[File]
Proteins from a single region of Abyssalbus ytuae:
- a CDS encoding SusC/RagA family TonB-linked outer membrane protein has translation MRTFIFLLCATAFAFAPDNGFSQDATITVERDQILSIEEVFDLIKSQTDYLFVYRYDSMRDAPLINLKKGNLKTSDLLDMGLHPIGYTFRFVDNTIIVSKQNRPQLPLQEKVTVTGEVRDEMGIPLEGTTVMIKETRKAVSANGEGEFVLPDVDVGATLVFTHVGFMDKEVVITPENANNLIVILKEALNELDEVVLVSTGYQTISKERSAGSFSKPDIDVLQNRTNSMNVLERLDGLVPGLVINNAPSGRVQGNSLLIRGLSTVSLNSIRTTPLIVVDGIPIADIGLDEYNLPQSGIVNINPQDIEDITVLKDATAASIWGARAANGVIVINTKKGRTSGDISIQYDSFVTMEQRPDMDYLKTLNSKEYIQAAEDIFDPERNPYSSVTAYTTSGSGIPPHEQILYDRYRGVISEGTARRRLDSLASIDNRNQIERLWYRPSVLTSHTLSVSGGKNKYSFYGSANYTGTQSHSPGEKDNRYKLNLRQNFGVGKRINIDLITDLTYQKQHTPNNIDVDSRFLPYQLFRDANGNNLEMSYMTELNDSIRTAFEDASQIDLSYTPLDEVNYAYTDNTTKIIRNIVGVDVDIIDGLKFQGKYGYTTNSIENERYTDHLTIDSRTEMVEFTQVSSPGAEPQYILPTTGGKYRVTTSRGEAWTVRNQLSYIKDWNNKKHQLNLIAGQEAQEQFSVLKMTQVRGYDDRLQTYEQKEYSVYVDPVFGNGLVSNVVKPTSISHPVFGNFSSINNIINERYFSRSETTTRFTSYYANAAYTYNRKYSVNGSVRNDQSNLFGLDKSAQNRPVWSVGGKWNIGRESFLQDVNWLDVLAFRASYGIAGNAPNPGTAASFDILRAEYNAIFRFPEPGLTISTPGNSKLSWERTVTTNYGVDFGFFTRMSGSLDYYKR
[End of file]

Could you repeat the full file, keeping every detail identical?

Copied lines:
Proteins from a single region of Abyssalbus ytuae:
- a CDS encoding SusC/RagA family TonB-linked outer membrane protein has translation MRTFIFLLCATAFAFAPDNGFSQDATITVERDQILSIEEVFDLIKSQTDYLFVYRYDSMRDAPLINLKKGNLKTSDLLDMGLHPIGYTFRFVDNTIIVSKQNRPQLPLQEKVTVTGEVRDEMGIPLEGTTVMIKETRKAVSANGEGEFVLPDVDVGATLVFTHVGFMDKEVVITPENANNLIVILKEALNELDEVVLVSTGYQTISKERSAGSFSKPDIDVLQNRTNSMNVLERLDGLVPGLVINNAPSGRVQGNSLLIRGLSTVSLNSIRTTPLIVVDGIPIADIGLDEYNLPQSGIVNINPQDIEDITVLKDATAASIWGARAANGVIVINTKKGRTSGDISIQYDSFVTMEQRPDMDYLKTLNSKEYIQAAEDIFDPERNPYSSVTAYTTSGSGIPPHEQILYDRYRGVISEGTARRRLDSLASIDNRNQIERLWYRPSVLTSHTLSVSGGKNKYSFYGSANYTGTQSHSPGEKDNRYKLNLRQNFGVGKRINIDLITDLTYQKQHTPNNIDVDSRFLPYQLFRDANGNNLEMSYMTELNDSIRTAFEDASQIDLSYTPLDEVNYAYTDNTTKIIRNIVGVDVDIIDGLKFQGKYGYTTNSIENERYTDHLTIDSRTEMVEFTQVSSPGAEPQYILPTTGGKYRVTTSRGEAWTVRNQLSYIKDWNNKKHQLNLIAGQEAQEQFSVLKMTQVRGYDDRLQTYEQKEYSVYVDPVFGNGLVSNVVKPTSISHPVFGNFSSINNIINERYFSRSETTTRFTSYYANAAYTYNRKYSVNGSVRNDQSNLFGLDKSAQNRPVWSVGGKWNIGRESFLQDVNWLDVLAFRASYGIAGNAPNPGTAASFDILRAEYNAIFRFPEPGLTISTPGNSKLSWERTVTTNYGVDFGFFTRMSGSLDYYKR